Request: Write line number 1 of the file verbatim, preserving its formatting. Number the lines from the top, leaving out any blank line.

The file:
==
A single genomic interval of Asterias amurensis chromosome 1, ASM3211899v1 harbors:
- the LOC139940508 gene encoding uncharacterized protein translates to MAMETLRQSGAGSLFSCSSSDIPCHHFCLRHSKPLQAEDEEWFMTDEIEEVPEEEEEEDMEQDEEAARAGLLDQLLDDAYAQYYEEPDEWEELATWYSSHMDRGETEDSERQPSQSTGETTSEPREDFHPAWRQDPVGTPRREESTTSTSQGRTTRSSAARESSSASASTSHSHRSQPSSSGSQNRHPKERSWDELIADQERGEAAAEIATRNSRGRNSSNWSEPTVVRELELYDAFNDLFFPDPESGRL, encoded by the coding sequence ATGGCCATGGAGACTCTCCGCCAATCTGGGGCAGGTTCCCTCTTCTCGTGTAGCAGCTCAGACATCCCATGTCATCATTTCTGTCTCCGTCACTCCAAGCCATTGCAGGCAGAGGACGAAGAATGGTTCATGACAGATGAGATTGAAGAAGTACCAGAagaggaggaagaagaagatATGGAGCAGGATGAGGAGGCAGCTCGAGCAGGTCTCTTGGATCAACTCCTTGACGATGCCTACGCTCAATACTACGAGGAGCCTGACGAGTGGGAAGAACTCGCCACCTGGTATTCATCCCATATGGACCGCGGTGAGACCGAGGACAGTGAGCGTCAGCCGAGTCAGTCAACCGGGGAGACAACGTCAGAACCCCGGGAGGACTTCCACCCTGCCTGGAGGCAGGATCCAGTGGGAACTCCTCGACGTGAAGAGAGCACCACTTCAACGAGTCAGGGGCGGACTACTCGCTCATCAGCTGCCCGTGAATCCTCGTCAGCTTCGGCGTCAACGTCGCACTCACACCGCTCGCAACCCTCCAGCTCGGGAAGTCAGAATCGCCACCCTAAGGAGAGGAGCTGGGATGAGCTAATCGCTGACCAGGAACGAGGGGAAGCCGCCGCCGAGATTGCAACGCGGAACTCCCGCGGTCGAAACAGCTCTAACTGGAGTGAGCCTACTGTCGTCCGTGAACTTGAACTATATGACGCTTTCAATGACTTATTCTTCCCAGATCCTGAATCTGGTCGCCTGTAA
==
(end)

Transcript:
A single genomic interval of Asterias amurensis chromosome 1, ASM3211899v1 harbors: